Chincoteague Island gained national fame in 1961 when Twentieth Century Fox premiered the movie Misty of Chincoteague. The movie was based on author Marguerite Henry’s award-winning children’s book Misty of Chincoteague, which she wrote in 1947 while staying at Miss Molly’s Inn on Chincoteague Island. The book and movie helped to forever transition Chincoteague Island from a small fishing village into a world-class tourist destination. The Native American name for the island is Gingoteague, and the name of the town “Chincoteague” first appeared in the Decisions of the United States Board on Geographical Names in 1943. In 1962, a major nor’easter winter storm, the Ash Wednesday Storm, struck the coast. The town was completely underwater, and went for days without electricity. The storm destroyed almost all structures on Assateague Island, where development was just beginning. Following this, most of the island was preserved from development as Assateague Island National Seashore in 1965. The Assateague Lighthouse and Captain Timothy Hill House are listed on the National Register of Historic Places. Chincoteague Ponies Main article: Chincoteague pony Legend has it that the feral ponies on Assateague are descendants of survivors of a Spanish galleon that sank on its way to Spain during a storm in 1750 off the east coast, but the likelihood is that they are actually descended from domesticated stock, brought to the island by Eastern Shore farmers in the 17th century to avoid fencing requirements and taxation. In the Pony Penning, which has been held annually since 1925, horses swim across the shallow water between the islands. If any animal is too small or weak to make the swim, they are placed on a barge and ferried over. All the horses are herded into large pens after running through the middle of town and down Main Street. Pony Penning takes place on the last consecutive Wednesday and Thursday in July. The actual swim occurs on Wednesday, the Chincoteague Volunteer Fire Company auctions that year’s foals on Thursday, and on Friday the remaining ponies swim back to Assateague.
Misty of Chincoteague statue on Main Street Tourism The town features numerous small hotels, bed and breakfasts, and campgrounds that serve visitors to the region, such as those patronizing the beaches. The island also features many restaurants, ice cream parlors, and miniature golf courses. The island contains three museums: Beebe Ranch, the Museum of Chincoteague Island and the Refuge Waterfowl Museum Demographics As of the census of 2000, there were 4,317 people, 2,068 households, and 1,244 families residing in the town. The population density was 448.2 people per square mile (173.1/km²). There were 3,970 housing units at an average density of 412.2 per square mile (159.2/km²). The racial makeup of the town was 96.92% White, 0.95% African American, 0.28% Native American, 0.28% Asian, 0.37% from other races, and 1.20% from two or more races. Hispanic or Latino of any race were 0.53% of the population. There were 2,068 households out of which 21.5% had children under the age of 18 living with them, 48.8% were married couples living together, 8.3% had a female householder with no husband present, and 39.8% were non-families. 33.8% of all households were made up of individuals and 13.9% had someone living alone who was 65 years of age or older. The average household size was 2.08 and the average family size was 2.63.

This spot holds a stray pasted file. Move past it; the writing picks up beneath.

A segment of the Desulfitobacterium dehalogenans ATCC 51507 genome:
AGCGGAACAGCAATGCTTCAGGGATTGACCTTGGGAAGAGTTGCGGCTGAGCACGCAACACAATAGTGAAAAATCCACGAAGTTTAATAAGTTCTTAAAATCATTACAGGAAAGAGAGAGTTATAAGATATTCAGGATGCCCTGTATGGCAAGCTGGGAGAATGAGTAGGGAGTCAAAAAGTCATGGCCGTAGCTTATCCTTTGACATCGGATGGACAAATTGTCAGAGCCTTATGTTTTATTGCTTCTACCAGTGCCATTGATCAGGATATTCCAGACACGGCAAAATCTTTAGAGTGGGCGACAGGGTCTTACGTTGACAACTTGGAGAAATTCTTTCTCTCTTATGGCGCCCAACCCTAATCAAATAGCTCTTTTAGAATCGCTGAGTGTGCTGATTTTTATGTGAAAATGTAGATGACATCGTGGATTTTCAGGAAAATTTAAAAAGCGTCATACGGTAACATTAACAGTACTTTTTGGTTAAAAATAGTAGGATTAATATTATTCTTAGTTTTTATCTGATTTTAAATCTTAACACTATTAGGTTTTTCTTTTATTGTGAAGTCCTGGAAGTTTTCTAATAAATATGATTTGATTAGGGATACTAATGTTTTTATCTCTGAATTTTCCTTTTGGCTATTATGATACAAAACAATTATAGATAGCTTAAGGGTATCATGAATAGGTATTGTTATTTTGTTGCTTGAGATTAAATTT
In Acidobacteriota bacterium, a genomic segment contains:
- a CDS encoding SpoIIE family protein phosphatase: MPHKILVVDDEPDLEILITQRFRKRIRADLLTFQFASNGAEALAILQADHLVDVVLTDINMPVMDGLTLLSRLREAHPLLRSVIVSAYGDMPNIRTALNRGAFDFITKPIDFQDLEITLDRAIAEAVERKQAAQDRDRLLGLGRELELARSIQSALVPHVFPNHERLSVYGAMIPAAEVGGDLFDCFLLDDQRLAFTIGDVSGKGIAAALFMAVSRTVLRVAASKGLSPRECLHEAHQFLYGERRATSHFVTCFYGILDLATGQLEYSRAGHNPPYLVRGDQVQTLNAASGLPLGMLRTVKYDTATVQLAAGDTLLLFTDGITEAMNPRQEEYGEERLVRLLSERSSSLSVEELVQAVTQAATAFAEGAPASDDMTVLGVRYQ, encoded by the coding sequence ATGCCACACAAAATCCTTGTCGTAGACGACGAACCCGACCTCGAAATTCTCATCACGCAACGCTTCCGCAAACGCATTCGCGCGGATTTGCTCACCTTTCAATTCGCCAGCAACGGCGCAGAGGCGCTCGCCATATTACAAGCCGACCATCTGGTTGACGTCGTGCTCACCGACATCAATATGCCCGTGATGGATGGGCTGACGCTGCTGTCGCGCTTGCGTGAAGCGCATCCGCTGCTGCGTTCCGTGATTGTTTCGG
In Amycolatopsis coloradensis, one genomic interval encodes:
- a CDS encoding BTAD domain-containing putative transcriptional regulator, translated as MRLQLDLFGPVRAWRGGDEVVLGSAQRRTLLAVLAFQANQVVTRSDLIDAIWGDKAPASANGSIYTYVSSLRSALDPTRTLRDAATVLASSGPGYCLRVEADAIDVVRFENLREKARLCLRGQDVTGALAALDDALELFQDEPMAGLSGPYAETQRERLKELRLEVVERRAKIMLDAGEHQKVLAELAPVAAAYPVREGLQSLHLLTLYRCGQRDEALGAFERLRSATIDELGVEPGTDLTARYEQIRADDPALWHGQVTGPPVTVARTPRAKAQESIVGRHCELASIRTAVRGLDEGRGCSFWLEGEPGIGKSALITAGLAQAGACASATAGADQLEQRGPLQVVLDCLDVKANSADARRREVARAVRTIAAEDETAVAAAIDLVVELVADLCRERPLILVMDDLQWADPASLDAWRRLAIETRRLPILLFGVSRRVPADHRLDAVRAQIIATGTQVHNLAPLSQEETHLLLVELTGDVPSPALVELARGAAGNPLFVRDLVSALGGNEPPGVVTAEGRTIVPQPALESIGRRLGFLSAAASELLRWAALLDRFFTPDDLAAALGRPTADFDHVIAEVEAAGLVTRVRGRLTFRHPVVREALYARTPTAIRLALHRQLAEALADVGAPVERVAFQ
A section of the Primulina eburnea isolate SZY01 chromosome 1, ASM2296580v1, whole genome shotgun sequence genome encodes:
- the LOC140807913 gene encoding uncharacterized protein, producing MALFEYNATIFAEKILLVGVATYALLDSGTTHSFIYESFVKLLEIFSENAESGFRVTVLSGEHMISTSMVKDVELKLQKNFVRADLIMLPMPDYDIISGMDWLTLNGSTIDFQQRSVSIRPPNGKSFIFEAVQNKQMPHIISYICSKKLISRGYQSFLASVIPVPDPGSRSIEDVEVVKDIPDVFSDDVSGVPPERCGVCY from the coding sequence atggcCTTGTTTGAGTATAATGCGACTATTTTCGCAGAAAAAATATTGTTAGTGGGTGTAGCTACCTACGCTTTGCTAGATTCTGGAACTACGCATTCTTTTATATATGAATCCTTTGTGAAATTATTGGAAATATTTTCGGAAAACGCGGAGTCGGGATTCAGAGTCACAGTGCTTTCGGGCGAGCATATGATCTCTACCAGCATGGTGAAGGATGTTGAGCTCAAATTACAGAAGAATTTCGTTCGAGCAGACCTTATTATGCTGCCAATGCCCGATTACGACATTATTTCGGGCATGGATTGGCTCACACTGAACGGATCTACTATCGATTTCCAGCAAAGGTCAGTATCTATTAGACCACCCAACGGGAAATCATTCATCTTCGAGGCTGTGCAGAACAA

A deer walks along the Snow Goose Pool in the Assateague Island National Seashore, 2006-07-27 In the town the population was spread out with 18.0% under the age of 18, 5.5% from 18 to 24, 24.7% from 25 to 44, 30.9% from 45 to 64, and 20.9% who were 65 years of age or older. The median age was 46 years. For every 100 females there were 94.4 males. For every 100 females age 18 and over, there were 93.8 males. The median income for a household in the town was $28,514, and the median income for a family was $33,425. Males had a median income of $27,075 versus $20,859 for females. The per capita income for the town was $20,367. About 9.7% of families and 12.7% of the population were below the poverty line, including 22.9% of those under age 18 and 9.4% of those age 65 or over. Climate The climate in this area is characterized by hot, humid summers and generally mild to cool winters. According to the Köppen Climate Classification system, Chincoteague has a humid subtropical climate, abbreviated “Cfa” on climate maps.
Mineral spas are resorts developed around naturally occurring mineral springs.
Spas grew in reputation in the nineteenth century on into the late middle-twentieth century for their purported healing or healthful benefits to those wealthy enough to partake of their waters. This was called a Mineral cure and gave let to the phrase ‘taking a cure’, still used as a euphemism, normally though today for one trying to kick a drug dependency.
In many cases, they were located in mountainous locales that gave an additional excuse to leave the drudgery of a hot house in warm weather during summer’s onset and were seasonally populated by the well-to-do. They eventually became early vacation spots with the counter-Victorian work ethic ‘rationale’ of health as an excuse to have fun and mix with one’s peers in recreation.